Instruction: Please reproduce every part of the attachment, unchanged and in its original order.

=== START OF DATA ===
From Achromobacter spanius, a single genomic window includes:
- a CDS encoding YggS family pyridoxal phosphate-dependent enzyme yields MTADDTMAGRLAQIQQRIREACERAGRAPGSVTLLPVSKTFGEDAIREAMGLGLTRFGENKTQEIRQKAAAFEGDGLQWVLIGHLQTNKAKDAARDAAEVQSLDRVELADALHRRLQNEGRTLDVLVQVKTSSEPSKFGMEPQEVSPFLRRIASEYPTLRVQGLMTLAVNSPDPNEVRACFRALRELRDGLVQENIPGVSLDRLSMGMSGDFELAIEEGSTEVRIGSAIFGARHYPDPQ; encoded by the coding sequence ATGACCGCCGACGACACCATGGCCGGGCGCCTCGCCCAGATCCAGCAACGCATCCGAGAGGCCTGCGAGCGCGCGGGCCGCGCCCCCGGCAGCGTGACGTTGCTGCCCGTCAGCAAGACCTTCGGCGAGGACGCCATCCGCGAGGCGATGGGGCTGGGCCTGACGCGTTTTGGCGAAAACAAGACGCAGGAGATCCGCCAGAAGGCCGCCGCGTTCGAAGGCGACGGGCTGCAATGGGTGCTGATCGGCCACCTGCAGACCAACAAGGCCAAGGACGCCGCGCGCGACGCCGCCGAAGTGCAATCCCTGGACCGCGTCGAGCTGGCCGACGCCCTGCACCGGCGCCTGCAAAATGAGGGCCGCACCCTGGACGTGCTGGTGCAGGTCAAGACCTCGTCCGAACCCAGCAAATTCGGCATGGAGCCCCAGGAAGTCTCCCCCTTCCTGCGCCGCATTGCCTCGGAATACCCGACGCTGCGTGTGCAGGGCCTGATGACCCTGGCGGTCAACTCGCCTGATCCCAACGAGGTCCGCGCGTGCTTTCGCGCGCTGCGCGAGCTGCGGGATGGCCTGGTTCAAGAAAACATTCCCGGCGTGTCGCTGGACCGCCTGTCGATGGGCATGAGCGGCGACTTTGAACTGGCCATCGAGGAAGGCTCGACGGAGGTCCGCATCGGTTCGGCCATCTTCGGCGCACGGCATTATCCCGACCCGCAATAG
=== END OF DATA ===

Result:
From Achromobacter spanius, a single genomic window includes:
- a CDS encoding YggS family pyridoxal phosphate-dependent enzyme yields MTADDTMAGRLAQIQQRIREACERAGRAPGSVTLLPVSKTFGEDAIREAMGLGLTRFGENKTQEIRQKAAAFEGDGLQWVLIGHLQTNKAKDAARDAAEVQSLDRVELADALHRRLQNEGRTLDVLVQVKTSSEPSKFGMEPQEVSPFLRRIASEYPTLRVQGLMTLAVNSPDPNEVRACFRALRELRDGLVQENIPGVSLDRLSMGMSGDFELAIEEGSTEVRIGSAIFGARHYPDPQ; encoded by the coding sequence ATGACCGCCGACGACACCATGGCCGGGCGCCTCGCCCAGATCCAGCAACGCATCCGAGAGGCCTGCGAGCGCGCGGGCCGCGCCCCCGGCAGCGTGACGTTGCTGCCCGTCAGCAAGACCTTCGGCGAGGACGCCATCCGCGAGGCGATGGGGCTGGGCCTGACGCGTTTTGGCGAAAACAAGACGCAGGAGATCCGCCAGAAGGCCGCCGCGTTCGAAGGCGACGGGCTGCAATGGGTGCTGATCGGCCACCTGCAGACCAACAAGGCCAAGGACGCCGCGCGCGACGCCGCCGAAGTGCAATCCCTGGACCGCGTCGAGCTGGCCGACGCCCTGCACCGGCGCCTGCAAAATGAGGGCCGCACCCTGGACGTGCTGGTGCAGGTCAAGACCTCGTCCGAACCCAGCAAATTCGGCATGGAGCCCCAGGAAGTCTCCCCCTTCCTGCGCCGCATTGCCTCGGAATACCCGACGCTGCGTGTGCAGGGCCTGATGACCCTGGCGGTCAACTCGCCTGATCCCAACGAGGTCCGCGCGTGCTTTCGCGCGCTGCGCGAGCTGCGGGATGGCCTGGTTCAAGAAAACATTCCCGGCGTGTCGCTGGACCGCCTGTCGATGGGCATGAGCGGCGACTTTGAACTGGCCATCGAGGAAGGCTCGACGGAGGTCCGCATCGGTTCGGCCATCTTCGGCGCACGGCATTATCCCGACCCGCAATAG